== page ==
The dangerous influence of sat-nav smartphone apps on skiers’ behaviour has made its way up the news agenda lately, from a discreet mention in this space (‘mobile phones make us ski faster ….’) to alarm calls from Médecins de Montagne and a report on the BBC News website.
Being able to track our skiing has obvious nerd-appeal. How far do we ski in a day? How much time do we actually spend skiing, as opposed to lunching, queuing, riding lifts and playing with our phones? A well-organised survey of resorts in high season could produce interesting value for money comparisons. Last autumn we were all getting steamed up about the way resorts lie about the length of their pistes. A ski tracking app can help us to uncover the truth ….. if it’s accurate. In theory the app could also be a useful navigational aid, although I have never seen one being used in this way.
The app’s most dangerous feature, its critics argue, is its speedometer, which encourages us to race our friends or the clock. I am not sure how new this phenomenon is. The app does much the same as a cycling computer, or a watch for that matter, and we seem to have come to terms with these gadgets. There was a time when I used to cycle daily to an office in central London, and on a good run it was not unknown for me to overtake on the inside and commit other infringements if there was a chance of setting a new personal best. Commuters who don’t play these games probably drift off in a daydream, which would be at least as dangerous.
I have been checking my phone app (My Tracks) against a cycling computer on short bike rides around home, and the results are disappointing. The two systems seem to agree on distance, but their readings for maximum speed are quite different. The phone app’s reading is always significantly lower than the cycle computer’s.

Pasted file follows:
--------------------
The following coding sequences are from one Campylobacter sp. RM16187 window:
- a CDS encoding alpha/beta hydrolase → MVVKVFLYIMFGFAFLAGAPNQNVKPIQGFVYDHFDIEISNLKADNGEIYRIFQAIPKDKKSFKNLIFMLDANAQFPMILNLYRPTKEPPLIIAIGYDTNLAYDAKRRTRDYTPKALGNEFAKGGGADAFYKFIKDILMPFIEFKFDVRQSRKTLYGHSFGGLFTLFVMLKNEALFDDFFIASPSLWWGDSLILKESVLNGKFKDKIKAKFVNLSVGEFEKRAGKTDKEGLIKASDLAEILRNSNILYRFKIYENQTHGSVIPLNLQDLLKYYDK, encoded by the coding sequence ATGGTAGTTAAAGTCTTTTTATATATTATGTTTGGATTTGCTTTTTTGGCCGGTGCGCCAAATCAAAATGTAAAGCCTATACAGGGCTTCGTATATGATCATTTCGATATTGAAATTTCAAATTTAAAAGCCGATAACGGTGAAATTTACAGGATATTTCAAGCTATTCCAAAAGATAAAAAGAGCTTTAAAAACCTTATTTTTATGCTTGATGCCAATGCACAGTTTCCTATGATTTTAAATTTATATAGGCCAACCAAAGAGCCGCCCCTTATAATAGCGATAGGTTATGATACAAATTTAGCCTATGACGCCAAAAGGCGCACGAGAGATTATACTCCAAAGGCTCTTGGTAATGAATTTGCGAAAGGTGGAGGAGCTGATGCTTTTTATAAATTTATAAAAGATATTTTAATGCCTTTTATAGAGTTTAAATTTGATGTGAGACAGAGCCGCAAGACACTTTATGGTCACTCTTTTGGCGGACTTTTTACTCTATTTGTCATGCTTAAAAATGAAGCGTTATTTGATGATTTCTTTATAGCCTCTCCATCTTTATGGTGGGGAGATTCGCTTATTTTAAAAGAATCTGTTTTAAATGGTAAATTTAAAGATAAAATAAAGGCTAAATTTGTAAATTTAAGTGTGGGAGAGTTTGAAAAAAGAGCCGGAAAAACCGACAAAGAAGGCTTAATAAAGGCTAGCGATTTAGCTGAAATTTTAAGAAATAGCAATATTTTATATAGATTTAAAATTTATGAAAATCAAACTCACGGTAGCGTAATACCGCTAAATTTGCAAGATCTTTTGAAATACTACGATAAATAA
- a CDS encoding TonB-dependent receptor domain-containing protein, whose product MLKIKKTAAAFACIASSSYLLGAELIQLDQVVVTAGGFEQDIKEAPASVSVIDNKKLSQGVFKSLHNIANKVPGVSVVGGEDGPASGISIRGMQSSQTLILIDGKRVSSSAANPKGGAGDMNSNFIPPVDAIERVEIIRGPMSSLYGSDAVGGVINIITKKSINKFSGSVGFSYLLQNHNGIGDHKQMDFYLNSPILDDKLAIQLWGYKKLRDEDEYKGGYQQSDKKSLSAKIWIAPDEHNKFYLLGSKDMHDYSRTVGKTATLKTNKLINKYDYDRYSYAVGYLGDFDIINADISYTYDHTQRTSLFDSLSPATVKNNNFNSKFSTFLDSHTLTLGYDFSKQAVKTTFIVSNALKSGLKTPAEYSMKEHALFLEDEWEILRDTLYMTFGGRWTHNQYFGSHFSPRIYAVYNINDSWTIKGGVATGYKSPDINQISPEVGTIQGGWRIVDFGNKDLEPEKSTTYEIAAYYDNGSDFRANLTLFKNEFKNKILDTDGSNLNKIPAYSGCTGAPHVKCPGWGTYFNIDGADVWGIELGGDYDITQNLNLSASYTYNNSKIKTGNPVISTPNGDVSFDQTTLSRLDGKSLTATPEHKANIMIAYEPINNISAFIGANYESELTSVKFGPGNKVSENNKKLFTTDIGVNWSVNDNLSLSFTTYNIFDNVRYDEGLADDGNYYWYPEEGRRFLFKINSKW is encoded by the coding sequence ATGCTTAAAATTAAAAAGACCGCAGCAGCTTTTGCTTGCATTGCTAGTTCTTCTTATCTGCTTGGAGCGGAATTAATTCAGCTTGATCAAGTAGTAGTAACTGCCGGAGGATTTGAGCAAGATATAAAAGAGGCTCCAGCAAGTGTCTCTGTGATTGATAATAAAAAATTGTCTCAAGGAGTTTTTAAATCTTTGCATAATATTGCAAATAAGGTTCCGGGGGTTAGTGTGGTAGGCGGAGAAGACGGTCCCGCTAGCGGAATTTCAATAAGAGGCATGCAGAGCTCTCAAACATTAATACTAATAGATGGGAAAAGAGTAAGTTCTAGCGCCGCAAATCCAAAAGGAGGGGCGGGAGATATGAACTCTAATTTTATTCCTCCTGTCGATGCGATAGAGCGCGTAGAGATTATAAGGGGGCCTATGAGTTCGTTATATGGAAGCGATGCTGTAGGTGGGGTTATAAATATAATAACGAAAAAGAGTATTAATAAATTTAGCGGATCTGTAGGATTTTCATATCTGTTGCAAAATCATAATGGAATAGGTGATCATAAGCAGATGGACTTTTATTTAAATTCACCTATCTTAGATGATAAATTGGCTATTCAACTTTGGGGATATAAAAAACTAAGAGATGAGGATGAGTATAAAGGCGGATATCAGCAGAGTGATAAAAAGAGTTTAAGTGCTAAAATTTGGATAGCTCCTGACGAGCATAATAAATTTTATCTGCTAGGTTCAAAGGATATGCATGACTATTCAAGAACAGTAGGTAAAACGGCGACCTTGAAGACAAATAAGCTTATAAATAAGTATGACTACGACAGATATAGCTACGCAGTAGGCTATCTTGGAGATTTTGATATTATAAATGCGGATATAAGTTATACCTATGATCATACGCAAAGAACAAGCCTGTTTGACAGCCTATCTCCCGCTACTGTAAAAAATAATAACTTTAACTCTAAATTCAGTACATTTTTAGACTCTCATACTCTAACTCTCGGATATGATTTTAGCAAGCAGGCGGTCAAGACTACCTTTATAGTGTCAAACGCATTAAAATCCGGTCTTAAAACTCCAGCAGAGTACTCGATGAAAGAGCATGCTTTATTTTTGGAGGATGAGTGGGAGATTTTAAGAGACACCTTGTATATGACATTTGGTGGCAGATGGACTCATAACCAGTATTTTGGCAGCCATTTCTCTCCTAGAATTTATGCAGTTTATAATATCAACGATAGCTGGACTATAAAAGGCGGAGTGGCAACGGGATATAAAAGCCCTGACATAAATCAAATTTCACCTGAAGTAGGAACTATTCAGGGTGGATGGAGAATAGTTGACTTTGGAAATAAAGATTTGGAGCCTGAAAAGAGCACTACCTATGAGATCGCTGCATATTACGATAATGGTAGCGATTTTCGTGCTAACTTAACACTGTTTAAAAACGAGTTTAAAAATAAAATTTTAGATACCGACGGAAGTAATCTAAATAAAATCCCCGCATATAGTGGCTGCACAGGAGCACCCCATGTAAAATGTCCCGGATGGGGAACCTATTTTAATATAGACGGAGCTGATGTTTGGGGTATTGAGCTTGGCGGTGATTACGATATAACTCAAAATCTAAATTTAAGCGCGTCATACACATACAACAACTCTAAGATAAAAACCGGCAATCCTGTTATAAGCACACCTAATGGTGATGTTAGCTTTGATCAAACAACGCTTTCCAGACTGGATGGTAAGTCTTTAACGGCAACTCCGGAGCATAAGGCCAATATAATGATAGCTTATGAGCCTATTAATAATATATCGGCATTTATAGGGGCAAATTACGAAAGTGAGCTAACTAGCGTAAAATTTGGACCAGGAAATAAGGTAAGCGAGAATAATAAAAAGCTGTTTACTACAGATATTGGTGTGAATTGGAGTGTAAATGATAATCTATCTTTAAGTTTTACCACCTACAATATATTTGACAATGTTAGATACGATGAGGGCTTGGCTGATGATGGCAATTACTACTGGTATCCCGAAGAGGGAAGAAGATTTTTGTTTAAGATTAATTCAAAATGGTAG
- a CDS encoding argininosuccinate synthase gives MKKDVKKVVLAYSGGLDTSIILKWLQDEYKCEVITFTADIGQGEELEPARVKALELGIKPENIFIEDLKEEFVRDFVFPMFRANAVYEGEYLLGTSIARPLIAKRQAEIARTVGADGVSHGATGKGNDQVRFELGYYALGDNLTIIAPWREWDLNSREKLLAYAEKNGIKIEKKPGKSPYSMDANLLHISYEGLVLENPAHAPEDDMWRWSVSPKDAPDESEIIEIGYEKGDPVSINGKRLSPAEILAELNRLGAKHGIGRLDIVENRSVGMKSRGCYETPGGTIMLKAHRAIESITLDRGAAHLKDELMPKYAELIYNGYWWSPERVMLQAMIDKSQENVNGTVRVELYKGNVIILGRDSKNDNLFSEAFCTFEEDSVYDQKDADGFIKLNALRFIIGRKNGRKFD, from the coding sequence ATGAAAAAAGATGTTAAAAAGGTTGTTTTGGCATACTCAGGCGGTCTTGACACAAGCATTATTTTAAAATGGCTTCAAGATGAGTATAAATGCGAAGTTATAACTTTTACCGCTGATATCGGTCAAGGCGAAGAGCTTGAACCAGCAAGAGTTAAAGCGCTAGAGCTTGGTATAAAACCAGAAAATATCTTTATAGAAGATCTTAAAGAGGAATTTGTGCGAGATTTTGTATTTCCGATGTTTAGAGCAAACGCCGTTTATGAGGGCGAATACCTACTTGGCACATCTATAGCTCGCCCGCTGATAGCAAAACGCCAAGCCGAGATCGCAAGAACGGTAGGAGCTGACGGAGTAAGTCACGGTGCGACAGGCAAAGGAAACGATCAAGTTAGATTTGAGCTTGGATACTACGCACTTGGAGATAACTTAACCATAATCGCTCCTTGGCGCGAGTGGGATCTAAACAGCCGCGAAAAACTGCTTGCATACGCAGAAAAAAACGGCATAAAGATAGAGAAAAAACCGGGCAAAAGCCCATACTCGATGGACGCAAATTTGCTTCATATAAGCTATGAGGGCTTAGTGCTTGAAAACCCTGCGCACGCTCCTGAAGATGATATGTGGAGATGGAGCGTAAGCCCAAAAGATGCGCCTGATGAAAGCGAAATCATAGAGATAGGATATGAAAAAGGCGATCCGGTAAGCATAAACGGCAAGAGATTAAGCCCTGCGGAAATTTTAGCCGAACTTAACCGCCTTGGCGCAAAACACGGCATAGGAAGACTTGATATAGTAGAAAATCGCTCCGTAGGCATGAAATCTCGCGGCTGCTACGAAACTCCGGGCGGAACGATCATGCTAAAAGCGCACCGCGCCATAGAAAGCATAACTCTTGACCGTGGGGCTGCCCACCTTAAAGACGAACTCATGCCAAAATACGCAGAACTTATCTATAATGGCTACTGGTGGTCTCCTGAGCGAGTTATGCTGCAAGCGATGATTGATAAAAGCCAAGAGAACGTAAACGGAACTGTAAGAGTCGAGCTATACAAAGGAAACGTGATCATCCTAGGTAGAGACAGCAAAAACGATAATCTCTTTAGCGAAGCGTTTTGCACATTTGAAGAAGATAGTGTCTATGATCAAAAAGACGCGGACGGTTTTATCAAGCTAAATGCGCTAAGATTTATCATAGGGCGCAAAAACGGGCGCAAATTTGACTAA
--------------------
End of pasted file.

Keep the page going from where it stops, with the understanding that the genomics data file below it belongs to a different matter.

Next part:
After yesterday’s ride, for example, the cycle computer gave me a maximum speed of 33kph, My Tracks on the phone said 24kph. I am inclined to think the cycling computer, which clocks wheel revolutions, is more trustworthy than the sat-nav on this; and that the explanation may have something to do with short bursts of speed that the cycle computer can register and the sat nav can’t. Or is it something to do with the slope?
I haven’t tried comparing My Tracks with a speed camera at a ski resort yet, and unfortunately my Skidometer – a spinning wheel and computer that screwed on to the tail end of a ski at around the time of the Falklands War – is nowhere to be found when I need it.
More and more resorts are installing these help-yourself speed-tests, slalom courses and the like – and of course our every schuss finds its way to the bottomless databank via webcam, lift pass, facebook, the CIA, future employers and every market research company under the sun.
It is argued that these playground racetracks stoke the fire of risk culture and reckless skiing. But speed is of the essence in skiing, the competitive urge is a given, and the greater the playground appeal of the slopes, the better for everyone. The way forward is not to issue threats about speed limits but to tempt competitive, racy and thrill-seeking skiers to do it in contained areas, well away from the older generation as it potters sedately down the boring old piste.